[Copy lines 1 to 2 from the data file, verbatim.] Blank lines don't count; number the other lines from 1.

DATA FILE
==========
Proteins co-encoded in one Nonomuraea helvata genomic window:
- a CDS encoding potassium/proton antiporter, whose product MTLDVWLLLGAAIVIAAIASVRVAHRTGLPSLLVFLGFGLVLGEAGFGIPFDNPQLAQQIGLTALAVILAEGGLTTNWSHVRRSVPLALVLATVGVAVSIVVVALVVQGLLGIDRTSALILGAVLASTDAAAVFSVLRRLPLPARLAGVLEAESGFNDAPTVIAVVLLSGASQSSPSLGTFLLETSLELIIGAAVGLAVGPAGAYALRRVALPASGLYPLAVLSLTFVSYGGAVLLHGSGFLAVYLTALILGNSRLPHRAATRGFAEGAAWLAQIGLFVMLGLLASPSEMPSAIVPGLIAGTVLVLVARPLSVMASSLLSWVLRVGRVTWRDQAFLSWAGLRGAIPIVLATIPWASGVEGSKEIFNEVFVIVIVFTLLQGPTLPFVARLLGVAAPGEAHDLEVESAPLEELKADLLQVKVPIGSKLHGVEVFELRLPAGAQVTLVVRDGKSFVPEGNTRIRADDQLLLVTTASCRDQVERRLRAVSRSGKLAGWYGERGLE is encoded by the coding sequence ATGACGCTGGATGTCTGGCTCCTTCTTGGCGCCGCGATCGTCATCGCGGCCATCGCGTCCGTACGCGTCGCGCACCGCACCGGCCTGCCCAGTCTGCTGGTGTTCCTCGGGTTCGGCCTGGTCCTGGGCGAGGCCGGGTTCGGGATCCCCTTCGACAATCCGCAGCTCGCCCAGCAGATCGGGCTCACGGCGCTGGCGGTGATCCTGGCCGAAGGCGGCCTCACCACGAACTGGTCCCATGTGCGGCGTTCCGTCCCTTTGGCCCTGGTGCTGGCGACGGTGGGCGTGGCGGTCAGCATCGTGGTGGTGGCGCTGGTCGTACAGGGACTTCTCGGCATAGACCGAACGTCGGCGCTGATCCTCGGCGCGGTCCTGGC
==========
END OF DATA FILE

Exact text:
Proteins co-encoded in one Nonomuraea helvata genomic window:
- a CDS encoding potassium/proton antiporter, whose product MTLDVWLLLGAAIVIAAIASVRVAHRTGLPSLLVFLGFGLVLGEAGFGIPFDNPQLAQQIGLTALAVILAEGGLTTNWSHVRRSVPLALVLATVGVAVSIVVVALVVQGLLGIDRTSALILGAVLASTDAAAVFSVLRRLPLPARLAGVLEAESGFNDAPTVIAVVLLSGASQSSPSLGTFLLETSLELIIGAAVGLAVGPAGAYALRRVALPASGLYPLAVLSLTFVSYGGAVLLHGSGFLAVYLTALILGNSRLPHRAATRGFAEGAAWLAQIGLFVMLGLLASPSEMPSAIVPGLIAGTVLVLVARPLSVMASSLLSWVLRVGRVTWRDQAFLSWAGLRGAIPIVLATIPWASGVEGSKEIFNEVFVIVIVFTLLQGPTLPFVARLLGVAAPGEAHDLEVESAPLEELKADLLQVKVPIGSKLHGVEVFELRLPAGAQVTLVVRDGKSFVPEGNTRIRADDQLLLVTTASCRDQVERRLRAVSRSGKLAGWYGERGLE is encoded by the coding sequence ATGACGCTGGATGTCTGGCTCCTTCTTGGCGCCGCGATCGTCATCGCGGCCATCGCGTCCGTACGCGTCGCGCACCGCACCGGCCTGCCCAGTCTGCTGGTGTTCCTCGGGTTCGGCCTGGTCCTGGGCGAGGCCGGGTTCGGGATCCCCTTCGACAATCCGCAGCTCGCCCAGCAGATCGGGCTCACGGCGCTGGCGGTGATCCTGGCCGAAGGCGGCCTCACCACGAACTGGTCCCATGTGCGGCGTTCCGTCCCTTTGGCCCTGGTGCTGGCGACGGTGGGCGTGGCGGTCAGCATCGTGGTGGTGGCGCTGGTCGTACAGGGACTTCTCGGCATAGACCGAACGTCGGCGCTGATCCTCGGCGCGGTCCTGGC